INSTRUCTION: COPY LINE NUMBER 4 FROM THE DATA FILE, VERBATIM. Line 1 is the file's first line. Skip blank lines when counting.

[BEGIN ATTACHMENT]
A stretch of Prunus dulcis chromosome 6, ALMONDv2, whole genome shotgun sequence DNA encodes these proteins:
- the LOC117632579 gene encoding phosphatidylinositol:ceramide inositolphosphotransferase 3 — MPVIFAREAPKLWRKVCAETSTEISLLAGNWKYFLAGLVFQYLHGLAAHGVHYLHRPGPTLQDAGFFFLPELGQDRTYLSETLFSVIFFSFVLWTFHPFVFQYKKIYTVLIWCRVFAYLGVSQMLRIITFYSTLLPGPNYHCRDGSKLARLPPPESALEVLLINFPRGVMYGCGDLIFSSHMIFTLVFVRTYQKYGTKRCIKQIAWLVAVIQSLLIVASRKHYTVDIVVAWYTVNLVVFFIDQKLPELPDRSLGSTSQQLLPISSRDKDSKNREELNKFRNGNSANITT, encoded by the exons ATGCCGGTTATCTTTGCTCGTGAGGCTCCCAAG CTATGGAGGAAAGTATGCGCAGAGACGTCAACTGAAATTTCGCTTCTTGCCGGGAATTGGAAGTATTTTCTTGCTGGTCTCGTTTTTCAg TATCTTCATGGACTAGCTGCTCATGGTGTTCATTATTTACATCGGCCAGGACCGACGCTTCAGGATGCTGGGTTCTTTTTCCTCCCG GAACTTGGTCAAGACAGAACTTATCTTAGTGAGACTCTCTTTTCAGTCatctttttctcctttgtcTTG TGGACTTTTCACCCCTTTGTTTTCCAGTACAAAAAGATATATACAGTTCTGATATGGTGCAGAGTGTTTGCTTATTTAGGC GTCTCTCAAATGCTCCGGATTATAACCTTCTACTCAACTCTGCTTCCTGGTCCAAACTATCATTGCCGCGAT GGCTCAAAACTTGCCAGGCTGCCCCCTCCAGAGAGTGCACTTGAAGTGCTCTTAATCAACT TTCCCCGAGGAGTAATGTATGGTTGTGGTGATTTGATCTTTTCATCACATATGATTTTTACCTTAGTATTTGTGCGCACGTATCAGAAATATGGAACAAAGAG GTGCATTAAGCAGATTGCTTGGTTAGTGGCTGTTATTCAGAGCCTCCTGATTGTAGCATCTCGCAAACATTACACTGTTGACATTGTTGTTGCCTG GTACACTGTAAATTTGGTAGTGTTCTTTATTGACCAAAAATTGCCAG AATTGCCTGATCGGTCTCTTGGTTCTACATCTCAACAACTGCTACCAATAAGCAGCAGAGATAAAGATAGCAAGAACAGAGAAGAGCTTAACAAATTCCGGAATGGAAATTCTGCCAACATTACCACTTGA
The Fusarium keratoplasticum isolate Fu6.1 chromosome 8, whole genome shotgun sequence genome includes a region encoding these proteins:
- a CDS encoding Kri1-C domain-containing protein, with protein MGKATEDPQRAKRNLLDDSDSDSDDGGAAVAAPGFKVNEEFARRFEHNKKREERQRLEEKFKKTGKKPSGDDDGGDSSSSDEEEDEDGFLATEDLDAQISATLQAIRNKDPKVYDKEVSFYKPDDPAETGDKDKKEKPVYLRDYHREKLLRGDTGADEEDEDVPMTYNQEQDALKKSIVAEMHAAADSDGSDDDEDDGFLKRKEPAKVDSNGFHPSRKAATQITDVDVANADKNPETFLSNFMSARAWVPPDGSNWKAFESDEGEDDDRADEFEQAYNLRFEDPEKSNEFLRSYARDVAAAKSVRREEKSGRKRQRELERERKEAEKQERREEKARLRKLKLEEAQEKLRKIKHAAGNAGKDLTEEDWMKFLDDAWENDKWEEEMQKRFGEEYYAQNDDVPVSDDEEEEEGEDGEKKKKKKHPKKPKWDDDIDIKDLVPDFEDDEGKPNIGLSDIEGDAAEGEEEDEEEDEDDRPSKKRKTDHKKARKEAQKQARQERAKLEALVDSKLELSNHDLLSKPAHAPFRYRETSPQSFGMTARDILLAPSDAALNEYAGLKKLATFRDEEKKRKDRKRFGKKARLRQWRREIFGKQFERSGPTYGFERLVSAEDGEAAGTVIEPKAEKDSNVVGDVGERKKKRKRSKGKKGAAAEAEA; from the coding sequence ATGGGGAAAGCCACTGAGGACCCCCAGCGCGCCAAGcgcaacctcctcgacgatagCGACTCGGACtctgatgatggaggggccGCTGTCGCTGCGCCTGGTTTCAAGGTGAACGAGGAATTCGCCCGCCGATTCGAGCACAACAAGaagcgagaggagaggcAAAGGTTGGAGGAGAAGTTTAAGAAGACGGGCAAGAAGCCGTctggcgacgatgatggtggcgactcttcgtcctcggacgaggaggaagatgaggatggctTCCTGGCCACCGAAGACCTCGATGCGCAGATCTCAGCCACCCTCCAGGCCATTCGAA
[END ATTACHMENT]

- a CDS encoding Kri1-C domain-containing protein, with protein MGKATEDPQRAKRNLLDDSDSDSDDGGAAVAAPGFKVNEEFARRFEHNKKREERQRLEEKFKKTGKKPSGDDDGGDSSSSDEEEDEDGFLATEDLDAQISATLQAIRNKDPKVYDKEVSFYKPDDPAETGDKDKKEKPVYLRDYHREKLLRGDTGADEEDEDVPMTYNQEQDALKKSIVAEMHAAADSDGSDDDEDDGFLKRKEPAKVDSNGFHPSRKAATQITDVDVANADKNPETFLSNFMSARAWVPPDGSNWKAFESDEGEDDDRADEFEQAYNLRFEDPEKSNEFLRSYARDVAAAKSVRREEKSGRKRQRELERERKEAEKQERREEKARLRKLKLEEAQEKLRKIKHAAGNAGKDLTEEDWMKFLDDAWENDKWEEEMQKRFGEEYYAQNDDVPVSDDEEEEEGEDGEKKKKKKHPKKPKWDDDIDIKDLVPDFEDDEGKPNIGLSDIEGDAAEGEEEDEEEDEDDRPSKKRKTDHKKARKEAQKQARQERAKLEALVDSKLELSNHDLLSKPAHAPFRYRETSPQSFGMTARDILLAPSDAALNEYAGLKKLATFRDEEKKRKDRKRFGKKARLRQWRREIFGKQFERSGPTYGFERLVSAEDGEAAGTVIEPKAEKDSNVVGDVGERKKKRKRSKGKKGAAAEAEA; from the coding sequence ATGGGGAAAGCCACTGAGGACCCCCAGCGCGCCAAGcgcaacctcctcgacgatagCGACTCGGACtctgatgatggaggggccGCTGTCGCTGCGCCTGGTTTCAAGGTGAACGAGGAATTCGCCCGCCGATTCGAGCACAACAAGaagcgagaggagaggcAAAGGTTGGAGGAGAAGTTTAAGAAGACGGGCAAGAAGCCGTctggcgacgatgatggtggcgactcttcgtcctcggacgaggaggaagatgaggatggctTCCTGGCCACCGAAGACCTCGATGCGCAGATCTCAGCCACCCTCCAGGCCATTCGAA